By Kanupriya Kapoor and and Joseph Sipalan
JAKARTA/KUALA LUMPUR (Reuters) - Thousands of protesters in Muslim-majority Indonesia and Malaysia joined rallies on Friday to condemn Washington's decision to recognize Jerusalem as Israel's capital, as authorities tightened security outside U.S. embassies.
Leaders in both Asian countries have joined a global chorus of voices condemning U.S. President Donald Trump's move.
Several thousand protesters, some shouting anti-U.S. slogans and burning an effigy of Trump, gathered in front of the American embassy in the Malaysian capital Kuala Lumpur.
In Indonesia, hundreds of protesters mostly clad in white were arriving outside the U.S. embassy in Jakarta, capital of the world's biggest Muslim-majority country. Some wore checkered scarves and waved Palestinian flags, while others shouted "Allahu Akbar" (God is greatest).
"We have prepared personnel and patrols to secure the U.S. embassy. We are expecting between 500 and 1,000 demonstrators," said Jakarta police spokesman Argo Yuwono.
The U.S. embassy in Jakarta advised its citizens to avoid areas where there were demonstrations and said its consulate in Indonesia's second-biggest city Surabaya had suspended public services on Friday.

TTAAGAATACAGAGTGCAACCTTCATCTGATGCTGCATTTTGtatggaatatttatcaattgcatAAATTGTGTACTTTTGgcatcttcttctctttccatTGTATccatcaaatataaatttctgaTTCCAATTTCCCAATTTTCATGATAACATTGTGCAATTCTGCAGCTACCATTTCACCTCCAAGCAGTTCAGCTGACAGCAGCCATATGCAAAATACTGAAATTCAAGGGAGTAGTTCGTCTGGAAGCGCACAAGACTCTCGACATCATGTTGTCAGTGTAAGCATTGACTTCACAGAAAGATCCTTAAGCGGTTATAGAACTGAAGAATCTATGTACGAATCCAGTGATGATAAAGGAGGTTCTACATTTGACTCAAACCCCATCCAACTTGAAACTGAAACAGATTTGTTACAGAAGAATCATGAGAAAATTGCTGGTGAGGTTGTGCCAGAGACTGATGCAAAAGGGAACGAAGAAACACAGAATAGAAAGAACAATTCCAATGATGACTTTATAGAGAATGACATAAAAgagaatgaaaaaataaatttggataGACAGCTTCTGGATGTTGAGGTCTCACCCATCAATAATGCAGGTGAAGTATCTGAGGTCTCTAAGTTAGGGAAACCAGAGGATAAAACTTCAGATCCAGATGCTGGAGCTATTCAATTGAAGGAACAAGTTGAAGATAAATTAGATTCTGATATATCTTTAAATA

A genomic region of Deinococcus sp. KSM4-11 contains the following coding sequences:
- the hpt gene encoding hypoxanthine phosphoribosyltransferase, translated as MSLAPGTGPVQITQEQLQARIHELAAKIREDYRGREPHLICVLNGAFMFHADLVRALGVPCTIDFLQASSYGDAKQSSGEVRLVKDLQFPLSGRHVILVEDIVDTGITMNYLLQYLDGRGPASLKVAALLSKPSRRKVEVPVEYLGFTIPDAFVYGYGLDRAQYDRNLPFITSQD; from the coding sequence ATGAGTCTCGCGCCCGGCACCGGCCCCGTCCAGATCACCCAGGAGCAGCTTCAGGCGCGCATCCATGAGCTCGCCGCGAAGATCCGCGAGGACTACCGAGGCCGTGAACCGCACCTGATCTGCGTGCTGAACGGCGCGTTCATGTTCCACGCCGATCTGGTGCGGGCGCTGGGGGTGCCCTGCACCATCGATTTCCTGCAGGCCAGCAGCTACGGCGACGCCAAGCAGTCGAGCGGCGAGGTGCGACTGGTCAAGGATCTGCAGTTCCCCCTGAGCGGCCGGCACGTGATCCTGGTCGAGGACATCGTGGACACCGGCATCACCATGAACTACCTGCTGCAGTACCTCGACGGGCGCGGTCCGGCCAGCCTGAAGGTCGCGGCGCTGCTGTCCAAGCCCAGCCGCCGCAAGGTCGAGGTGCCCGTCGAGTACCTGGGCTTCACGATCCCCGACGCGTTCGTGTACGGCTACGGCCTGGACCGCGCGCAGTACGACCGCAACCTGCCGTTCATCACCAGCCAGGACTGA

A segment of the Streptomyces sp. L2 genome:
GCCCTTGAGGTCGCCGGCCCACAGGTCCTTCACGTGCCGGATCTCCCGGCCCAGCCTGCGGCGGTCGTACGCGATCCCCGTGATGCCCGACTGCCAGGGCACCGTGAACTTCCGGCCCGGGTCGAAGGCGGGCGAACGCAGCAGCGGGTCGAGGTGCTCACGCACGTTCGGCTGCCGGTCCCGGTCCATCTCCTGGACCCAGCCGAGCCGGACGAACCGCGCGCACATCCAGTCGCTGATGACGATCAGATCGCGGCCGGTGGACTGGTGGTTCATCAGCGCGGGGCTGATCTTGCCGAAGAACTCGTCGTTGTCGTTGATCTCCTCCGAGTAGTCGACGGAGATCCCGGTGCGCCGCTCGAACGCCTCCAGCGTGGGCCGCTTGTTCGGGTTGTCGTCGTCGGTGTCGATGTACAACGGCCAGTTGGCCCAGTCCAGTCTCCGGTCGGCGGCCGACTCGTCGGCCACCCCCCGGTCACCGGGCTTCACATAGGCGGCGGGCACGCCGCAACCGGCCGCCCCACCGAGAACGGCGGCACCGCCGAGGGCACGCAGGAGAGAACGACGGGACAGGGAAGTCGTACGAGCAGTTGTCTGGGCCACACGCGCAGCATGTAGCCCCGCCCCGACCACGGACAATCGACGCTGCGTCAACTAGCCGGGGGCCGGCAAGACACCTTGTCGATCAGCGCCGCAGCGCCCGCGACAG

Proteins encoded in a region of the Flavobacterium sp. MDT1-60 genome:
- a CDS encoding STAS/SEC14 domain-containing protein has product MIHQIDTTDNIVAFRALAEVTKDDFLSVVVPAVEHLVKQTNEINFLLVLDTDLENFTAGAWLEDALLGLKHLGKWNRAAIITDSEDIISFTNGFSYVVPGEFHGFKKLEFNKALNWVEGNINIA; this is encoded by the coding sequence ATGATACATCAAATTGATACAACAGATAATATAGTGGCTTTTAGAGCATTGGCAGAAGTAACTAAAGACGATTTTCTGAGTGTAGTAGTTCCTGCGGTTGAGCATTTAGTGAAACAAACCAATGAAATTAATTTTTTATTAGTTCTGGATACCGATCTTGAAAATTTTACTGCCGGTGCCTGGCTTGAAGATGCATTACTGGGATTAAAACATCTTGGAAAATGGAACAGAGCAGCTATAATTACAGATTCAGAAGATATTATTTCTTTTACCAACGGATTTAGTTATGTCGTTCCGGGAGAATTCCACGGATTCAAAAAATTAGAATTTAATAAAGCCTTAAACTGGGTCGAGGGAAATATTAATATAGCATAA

Indonesia has been a long-running supporter of the two-state solution in the Israeli-Palestinian conflict and there have been public demonstrations in support of Palestine in recent years.
Indonesian President Joko Widodo on Thursday urged the United States to reconsider its decision and instructed his foreign minister to summon the U.S. ambassador for an explanation.
In Malaysia, leaders from the ruling party United Malay National Organisation (UMNO) and the popular right wing Pan-Malaysian Islamic Party (PAS), both of which represent the majority ethnic Malay-Muslims, led the rally and representatives of the Palestinian Islamist group Hamas are expected to join.
Protests are also expected in South Asia. Pakistan's major Islamist party Jamaat-e-Islami has announced rallies in all major cities after Friday prayers.
President Trump said on Wednesday that the United States would move its embassy to Jerusalem in the coming years.
Protests have already broken out in the West Bank and the Gaza strip as the Islamist group Hamas urged Palestinians to launch a fresh uprising against Israel.
The status of Jerusalem is one of the thorniest barriers to a lasting Israeli-Palestinian peace. Its eastern sector was captured by Israel in a 1967 war and annexed in a move not recognized internationally. Palestinians claim East Jerusalem for the capital of an independent state they seek.
(Writing by Ed Davies; Editing by Michael Perry)